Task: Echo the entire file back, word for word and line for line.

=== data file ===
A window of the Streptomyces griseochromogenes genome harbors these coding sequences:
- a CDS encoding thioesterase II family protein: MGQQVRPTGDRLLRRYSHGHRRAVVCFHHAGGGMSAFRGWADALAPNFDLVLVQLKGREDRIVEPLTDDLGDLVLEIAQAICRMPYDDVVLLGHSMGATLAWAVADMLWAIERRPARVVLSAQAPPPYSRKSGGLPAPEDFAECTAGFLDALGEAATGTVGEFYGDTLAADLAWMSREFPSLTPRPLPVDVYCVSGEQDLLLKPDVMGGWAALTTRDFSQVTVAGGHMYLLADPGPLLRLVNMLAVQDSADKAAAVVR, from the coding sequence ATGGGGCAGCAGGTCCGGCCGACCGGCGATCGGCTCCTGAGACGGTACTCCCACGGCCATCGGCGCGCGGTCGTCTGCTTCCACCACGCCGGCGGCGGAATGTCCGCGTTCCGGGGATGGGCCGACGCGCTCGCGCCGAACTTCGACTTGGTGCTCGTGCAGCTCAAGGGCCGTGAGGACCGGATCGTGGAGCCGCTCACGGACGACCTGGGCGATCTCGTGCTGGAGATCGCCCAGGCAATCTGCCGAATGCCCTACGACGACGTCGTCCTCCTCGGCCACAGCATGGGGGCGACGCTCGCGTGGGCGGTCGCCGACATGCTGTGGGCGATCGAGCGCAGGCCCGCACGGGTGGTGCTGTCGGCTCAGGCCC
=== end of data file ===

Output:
A window of the Streptomyces griseochromogenes genome harbors these coding sequences:
- a CDS encoding thioesterase II family protein: MGQQVRPTGDRLLRRYSHGHRRAVVCFHHAGGGMSAFRGWADALAPNFDLVLVQLKGREDRIVEPLTDDLGDLVLEIAQAICRMPYDDVVLLGHSMGATLAWAVADMLWAIERRPARVVLSAQAPPPYSRKSGGLPAPEDFAECTAGFLDALGEAATGTVGEFYGDTLAADLAWMSREFPSLTPRPLPVDVYCVSGEQDLLLKPDVMGGWAALTTRDFSQVTVAGGHMYLLADPGPLLRLVNMLAVQDSADKAAAVVR, from the coding sequence ATGGGGCAGCAGGTCCGGCCGACCGGCGATCGGCTCCTGAGACGGTACTCCCACGGCCATCGGCGCGCGGTCGTCTGCTTCCACCACGCCGGCGGCGGAATGTCCGCGTTCCGGGGATGGGCCGACGCGCTCGCGCCGAACTTCGACTTGGTGCTCGTGCAGCTCAAGGGCCGTGAGGACCGGATCGTGGAGCCGCTCACGGACGACCTGGGCGATCTCGTGCTGGAGATCGCCCAGGCAATCTGCCGAATGCCCTACGACGACGTCGTCCTCCTCGGCCACAGCATGGGGGCGACGCTCGCGTGGGCGGTCGCCGACATGCTGTGGGCGATCGAGCGCAGGCCCGCACGGGTGGTGCTGTCGGCTCAGGCCC